2nd Reconnaissance Battalion (United States Marine Corps)

From Wikipedia, the free encyclopedia
Jump to: navigation, search
2nd Reconnaissance Battalion
2d reconnaissance battalion insignia.svg
2nd Reconnaissance Battalion insignia
Active December 1, 1950 – present
Country United States
Allegiance United States of America
Branch United States Marine Corps
Type Special Operations Capable
Role Reconnaissance
Part of 2nd Marine Division
II Marine Expeditionary Force
Garrison/HQ Marine Corps Base Camp Lejeune
Motto "Swift, Silent, Deadly"
Engagements Operation Iraqi Freedom
LtCol. Daniel M. O'Connor

The 2nd Reconnaissance Battalion (2nd Recon) is a reconnaissance battalion in the United States Marine Corps. Located at Marine Corps Base Camp Lejeune, North Carolina the battalion falls under the command of the 2nd Marine Division and the II Marine Expeditionary Force (II MEF).

2nd Recon is a battalion specializing in reconnaissance and surveillance. The Marines of this battalion are also trained in close quarters battle (CQB) tactics and other special missions. Recon Marines are sent to various schools to learn various special skills including but not limited to: Scout Sniper school, Jump school, Military Free Fall school, Combatant Dive school, Ranger school, various civilian run schools (i.e. McMillian sniper school), and other Department of Defense (DOD) and Special Operations Command (SOCOM) sponsored schools.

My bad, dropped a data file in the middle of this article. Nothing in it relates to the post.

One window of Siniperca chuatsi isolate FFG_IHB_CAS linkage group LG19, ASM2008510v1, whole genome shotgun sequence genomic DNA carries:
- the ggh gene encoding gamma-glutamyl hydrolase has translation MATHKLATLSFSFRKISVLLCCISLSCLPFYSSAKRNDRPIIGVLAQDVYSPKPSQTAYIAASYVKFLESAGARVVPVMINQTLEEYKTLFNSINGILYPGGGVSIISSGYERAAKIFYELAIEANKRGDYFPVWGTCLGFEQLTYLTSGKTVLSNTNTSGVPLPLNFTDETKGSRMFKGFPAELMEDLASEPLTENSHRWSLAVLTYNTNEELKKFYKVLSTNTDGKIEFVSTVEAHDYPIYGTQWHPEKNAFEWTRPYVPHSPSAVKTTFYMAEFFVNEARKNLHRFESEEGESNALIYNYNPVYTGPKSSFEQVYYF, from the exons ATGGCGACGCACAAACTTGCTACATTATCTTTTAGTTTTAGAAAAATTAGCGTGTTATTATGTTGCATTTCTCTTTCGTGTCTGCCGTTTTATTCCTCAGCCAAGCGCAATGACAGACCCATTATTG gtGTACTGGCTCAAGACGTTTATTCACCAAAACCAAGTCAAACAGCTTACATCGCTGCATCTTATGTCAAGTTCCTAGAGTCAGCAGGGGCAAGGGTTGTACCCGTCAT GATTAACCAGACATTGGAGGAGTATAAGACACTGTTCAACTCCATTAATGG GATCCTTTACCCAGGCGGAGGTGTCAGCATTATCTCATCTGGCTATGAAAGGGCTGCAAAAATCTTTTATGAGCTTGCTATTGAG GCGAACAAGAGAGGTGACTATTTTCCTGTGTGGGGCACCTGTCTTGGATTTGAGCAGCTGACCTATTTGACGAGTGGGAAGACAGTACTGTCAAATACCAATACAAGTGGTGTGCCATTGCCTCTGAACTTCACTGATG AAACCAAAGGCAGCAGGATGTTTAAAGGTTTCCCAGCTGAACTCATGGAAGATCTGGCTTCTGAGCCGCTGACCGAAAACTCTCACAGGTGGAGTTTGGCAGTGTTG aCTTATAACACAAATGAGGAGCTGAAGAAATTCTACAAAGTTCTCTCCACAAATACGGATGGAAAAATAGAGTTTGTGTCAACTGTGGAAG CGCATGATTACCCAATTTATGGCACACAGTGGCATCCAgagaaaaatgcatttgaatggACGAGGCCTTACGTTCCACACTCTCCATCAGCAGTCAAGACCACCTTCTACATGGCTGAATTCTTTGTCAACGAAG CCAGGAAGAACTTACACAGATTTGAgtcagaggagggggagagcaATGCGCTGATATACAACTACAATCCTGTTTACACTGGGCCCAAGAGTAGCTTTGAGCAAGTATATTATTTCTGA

Conduct ground and amphibious reconnaissance and surveillance and other operations as directed in support of the 2d Marine Division. Provide reconnaissance forces to meet II MEF reconnaissance requirements.

For responsibilities outlined by Division Recon, see Mission of MAGTF Reconnaissance.

Subordinate units[edit]

  • Headquarters and Services Company
  • Alpha Company
  • Bravo Company
  • Charlie Company
  • Force Reconnaissance Company


When the 1st and 2nd Marine Divisions were created in 1941, each had a Scout Company 7 officers and 132 NCOs and enlisted men divided into a headquarters unit and three platoons.[1] The unit had M3 Scout Cars and a motorcycle platoon.[2]

The billet for the formation of an Amphibious Reconnaissance Battalion on the East Coast happened in 1949. The Battalion was officially activated 1 December 1950 at a tent camp area of LeJeune which was later moved to Stone Bay Camp. The Battalion was commanded by Major Regan Fuller.

World War II[edit]

Further information: Scout (Tank) and Sniper Company

Tarawa, November 1943[edit]

Main article: Battle of Tarawa

Prior to D-Day of November 10, no prior preliminary pre-D-Day reconnaissance was performed prior to their landing except the submarine periscope photography performed by Capt. James Jones, of VAC Amphib Recon Company aboard the USS Nautilus (SS-168). The Marine recon units of 2nd Marine Division participated in seizure and occupation of Tarawa operation.

A Scout-Sniper Platoon of 2nd Marine Regiment led by 1st Lieutenant William D. Hawkins were the first unit to land on Betio in the Tarawa Atoll, the site of a strategically important airfield. He was tasked in securing the island ramp on one of the two long piers extending into the lagoon. Hawkins and his recon-scout platoon raced ahead of the first wave in two Higgins Boats and landed on the pier. He charged up the ramp with his scouts but were taken under heavy machine gun fire. Since there were petrol drums at the end of the pier in the line of enemy fire, he sent most of his Marines back down the ramp then proceeded with only five men, four scouts and one combat engineer with a flamethrower. Once they burned and had blown up every hiding place left on the pier, they withdrew to the boat.